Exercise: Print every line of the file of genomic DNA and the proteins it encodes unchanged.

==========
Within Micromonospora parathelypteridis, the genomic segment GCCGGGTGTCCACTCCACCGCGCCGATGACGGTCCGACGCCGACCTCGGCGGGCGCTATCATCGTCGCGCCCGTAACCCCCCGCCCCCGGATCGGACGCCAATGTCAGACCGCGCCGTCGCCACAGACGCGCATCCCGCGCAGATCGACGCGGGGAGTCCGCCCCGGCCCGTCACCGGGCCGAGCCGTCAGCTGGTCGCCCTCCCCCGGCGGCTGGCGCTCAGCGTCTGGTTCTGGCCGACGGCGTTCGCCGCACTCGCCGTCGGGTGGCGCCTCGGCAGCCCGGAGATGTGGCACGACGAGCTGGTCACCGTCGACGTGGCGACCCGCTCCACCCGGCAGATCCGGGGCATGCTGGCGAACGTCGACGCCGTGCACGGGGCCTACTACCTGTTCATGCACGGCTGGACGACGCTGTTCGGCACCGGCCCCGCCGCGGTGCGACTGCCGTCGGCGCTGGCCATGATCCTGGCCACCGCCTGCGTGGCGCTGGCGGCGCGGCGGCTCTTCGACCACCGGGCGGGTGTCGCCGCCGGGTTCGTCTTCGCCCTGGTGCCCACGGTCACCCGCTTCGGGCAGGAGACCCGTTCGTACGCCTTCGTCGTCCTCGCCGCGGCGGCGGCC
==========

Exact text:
Within Micromonospora parathelypteridis, the genomic segment GCCGGGTGTCCACTCCACCGCGCCGATGACGGTCCGACGCCGACCTCGGCGGGCGCTATCATCGTCGCGCCCGTAACCCCCCGCCCCCGGATCGGACGCCAATGTCAGACCGCGCCGTCGCCACAGACGCGCATCCCGCGCAGATCGACGCGGGGAGTCCGCCCCGGCCCGTCACCGGGCCGAGCCGTCAGCTGGTCGCCCTCCCCCGGCGGCTGGCGCTCAGCGTCTGGTTCTGGCCGACGGCGTTCGCCGCACTCGCCGTCGGGTGGCGCCTCGGCAGCCCGGAGATGTGGCACGACGAGCTGGTCACCGTCGACGTGGCGACCCGCTCCACCCGGCAGATCCGGGGCATGCTGGCGAACGTCGACGCCGTGCACGGGGCCTACTACCTGTTCATGCACGGCTGGACGACGCTGTTCGGCACCGGCCCCGCCGCGGTGCGACTGCCGTCGGCGCTGGCCATGATCCTGGCCACCGCCTGCGTGGCGCTGGCGGCGCGGCGGCTCTTCGACCACCGGGCGGGTGTCGCCGCCGGGTTCGTCTTCGCCCTGGTGCCCACGGTCACCCGCTTCGGGCAGGAGACCCGTTCGTACGCCTTCGTCGTCCTCGCCGCGGCGGCGGCC